Yeah, I mean, I would say, you know, I think the misconception a lot of people have, because I had a friend who was starting a business at the same time. And it was something in the, the nail space nail polish base. And, you know, she had this conception of once I create this product, and it’s great, and it’s different, and it’s new, I can sell it and it’s done. And, you know, for that, and then they get discouraged. And she didn’t really want to go further. And for me, it was like once I created the product, that was just the beginning. Now I have to market it. Now I have to get it out there. Now I have to tell the story. Now I have to convince people, not just the customers, but the cafe owners and the distributors. And you know, and now I have to hire people and convince them why they should work for me or for somebody else, when I have to hire my first person, you know, so, you know, I learned the only safe thing is to take chances. And that’s what we did here. We I mean, I took a chance. It was it was based on intuition, not data. Yeah.

Kara Goldin 23:06
Which is, which I think is, you know, you just have to try, right? Because I think oftentimes, the data is just not going to be there for you to go and figure it out.

Brandon Mizrahie 23:17
Especially in this because the ln we chose a mushroom coffee at coffee shops. That’s how we started this going to cafes. It didn’t even exist. So I mean, but But you know, there were products that didn’t exist before that, that in the cafe that came on in like gangbusters, like oat milk, you know, that didn’t exist before, like cold brew coffee that didn’t exist before. And then all of a sudden, it’s so there are precedents it’s not just like, hey, let me let me just have a crazy idea. I mean, it is a crazy idea to to mushroom coffee. It sounds it does sound crazy. And people whenever they try to like, oh, this actually tastes good. They have such low expectations. So they always have to clarify it with uh, oh, wow, that does this, okay, so, but we just say lips to liquid, because once we would get lips to liquid on this thing, whether it was the barista or the decision maker or the cafe owner. It’s at that point, they love it. They can’t believe how good it tastes, and they know that their customers are gonna love it. And the fact that it’s so healthy for people, and it has all these amazing nutrients. You know, it’s a great proposition.

Kara Goldin 24:28
Yeah, I remember when we were first starting hint, many years ago, we created not only a new product, but also an entirely new category, which was unsweetened flavored water. And what we found was that, you know, I had no idea that there was how much education would have to go in to kind of read retraining people’s brains into thinking that unsweetened actually is, is it takes A skirt, right? People automatically thought, Okay, it’s unsweetened. What’s it sweetened with was like the number one come back to us. But then also it was people didn’t really understand it. And so we had to use all of our marketing dollars to actually get trial, because we knew that once we could actually get trial, that was the way that we were gonna get repeat customers.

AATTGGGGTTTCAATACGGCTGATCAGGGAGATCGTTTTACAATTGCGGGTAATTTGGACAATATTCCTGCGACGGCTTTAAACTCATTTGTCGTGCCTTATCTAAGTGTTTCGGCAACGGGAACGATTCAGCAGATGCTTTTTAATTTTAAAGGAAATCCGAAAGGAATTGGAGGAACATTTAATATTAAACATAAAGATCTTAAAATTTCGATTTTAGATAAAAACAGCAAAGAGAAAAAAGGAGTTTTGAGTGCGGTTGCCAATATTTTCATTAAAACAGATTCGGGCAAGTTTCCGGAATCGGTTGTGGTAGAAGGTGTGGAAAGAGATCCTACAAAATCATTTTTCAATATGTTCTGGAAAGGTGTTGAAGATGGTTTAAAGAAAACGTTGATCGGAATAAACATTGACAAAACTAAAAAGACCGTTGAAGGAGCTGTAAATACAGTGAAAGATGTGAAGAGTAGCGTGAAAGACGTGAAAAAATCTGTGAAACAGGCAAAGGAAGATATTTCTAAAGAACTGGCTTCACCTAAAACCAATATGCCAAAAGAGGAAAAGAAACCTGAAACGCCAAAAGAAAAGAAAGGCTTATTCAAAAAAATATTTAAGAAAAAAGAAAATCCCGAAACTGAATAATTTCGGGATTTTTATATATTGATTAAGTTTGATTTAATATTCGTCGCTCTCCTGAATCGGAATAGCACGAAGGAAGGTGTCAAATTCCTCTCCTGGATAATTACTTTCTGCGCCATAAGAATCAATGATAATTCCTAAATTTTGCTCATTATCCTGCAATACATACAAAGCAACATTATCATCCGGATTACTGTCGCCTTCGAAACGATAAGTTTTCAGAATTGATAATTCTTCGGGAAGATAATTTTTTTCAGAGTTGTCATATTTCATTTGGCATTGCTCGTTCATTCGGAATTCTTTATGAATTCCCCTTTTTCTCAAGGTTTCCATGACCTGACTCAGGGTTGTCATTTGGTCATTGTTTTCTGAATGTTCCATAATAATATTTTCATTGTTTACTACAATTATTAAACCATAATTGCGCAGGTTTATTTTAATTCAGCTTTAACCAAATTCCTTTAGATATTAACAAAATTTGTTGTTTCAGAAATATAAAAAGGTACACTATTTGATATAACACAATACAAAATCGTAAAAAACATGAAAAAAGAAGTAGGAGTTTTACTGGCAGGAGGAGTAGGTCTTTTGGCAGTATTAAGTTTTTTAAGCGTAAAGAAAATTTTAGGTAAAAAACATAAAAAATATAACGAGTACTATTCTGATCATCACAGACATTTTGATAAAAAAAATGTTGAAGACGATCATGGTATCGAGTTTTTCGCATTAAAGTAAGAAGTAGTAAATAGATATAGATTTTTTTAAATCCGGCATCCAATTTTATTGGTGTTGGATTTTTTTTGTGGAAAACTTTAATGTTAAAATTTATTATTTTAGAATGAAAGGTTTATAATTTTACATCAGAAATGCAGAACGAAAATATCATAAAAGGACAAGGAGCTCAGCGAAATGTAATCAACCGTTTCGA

Brandon Mizrahie 25:25
Totally. And I think, you know, people in January and beginning of the year want to do these cleanses and sort of, retrain themselves or get, but I do feel like when people take a break from those routines, and the sort of broken records that aren’t really working for them, you know, because you could sink deeper into that couch and have depression and it becomes more comfortable and become safe, it’s a safe space. And, or you can get up and do something new. And, you know, sort of retrain those, those patterns. And if you can do that with a product, I think that’s a huge winner. And that’s that, you know, that’s what you did. And, you know, that’s what we’re trying to do. And we’re we’re on that journey.

Kara Goldin 26:12
I love it. So last question, best advice for founders, or someone thinking about starting their own company? What What would you say now knowing what you know,

Brandon Mizrahie 26:25
you know, I would say old keys, don’t open new doors, I mean, if you if you want to, if you want to get something new, you got to do something new. You know, and you got to take that chance, you can’t. And, you know, it’s not, it’s not just that, if you take the chance, you’re gonna, you’re gonna immediately succeed and sell your company for $100 million. It’s a, you need to be fluid and go with the flow and, and listen to the customers in the audience and make changes and be fluid. So there were a lot of changes that we that that we that I did, and I made where I had no idea where I was going to end up. And I didn’t follow as a sort of business plan that you would have gotten college because, you know, if I did, it would have been find a distributor or go to the market. You know, we went to coffee shops, we didn’t use a distributor, we got we created our own distribution channel have over 2500 cafes to start and then went direct to consumer and that there was no precedent for that. So you know, I think it’s possible to sort of just pave your own way where you need to but but if there’s a path there where someone else has paved the way, take that route, because, you know, it’s a kind of a combination of when you need to kind of chop down the weeds and when there’s just an easy road that you could take to along the way. So yeah, I would say oh, the zone open new doors is the biggest thing. I

Kara Goldin 27:54
love that advice. So, so Brandon Mizrahi, founder and CEO of renewed thank you so much for coming on and everyone needs to try renewed. I will have all the info in the show notes. And as I mentioned before, we have an offer that he puts in the show notes too. So you definitely have to take advantage of that. But thank you again. And thanks, everyone for listening. Thanks again for listening to the Kara Goldin show. If you would, please give us a review. And feel free to share this podcast with others who would benefit and of course, feel free to subscribe so you don’t miss a single episode of our podcast. Just a reminder that I can be found on all platforms at Kara Goldin. I would love to hear from you too, so feel free to DM me. And if you want to hear more about my journey, I hope you will have a listen or pick up a copy of my Wall Street Journal, best selling book undaunted, where I share more about my journey including founding and building hint. We are here every Monday, Wednesday and Friday. Thanks for listening and good bye for now.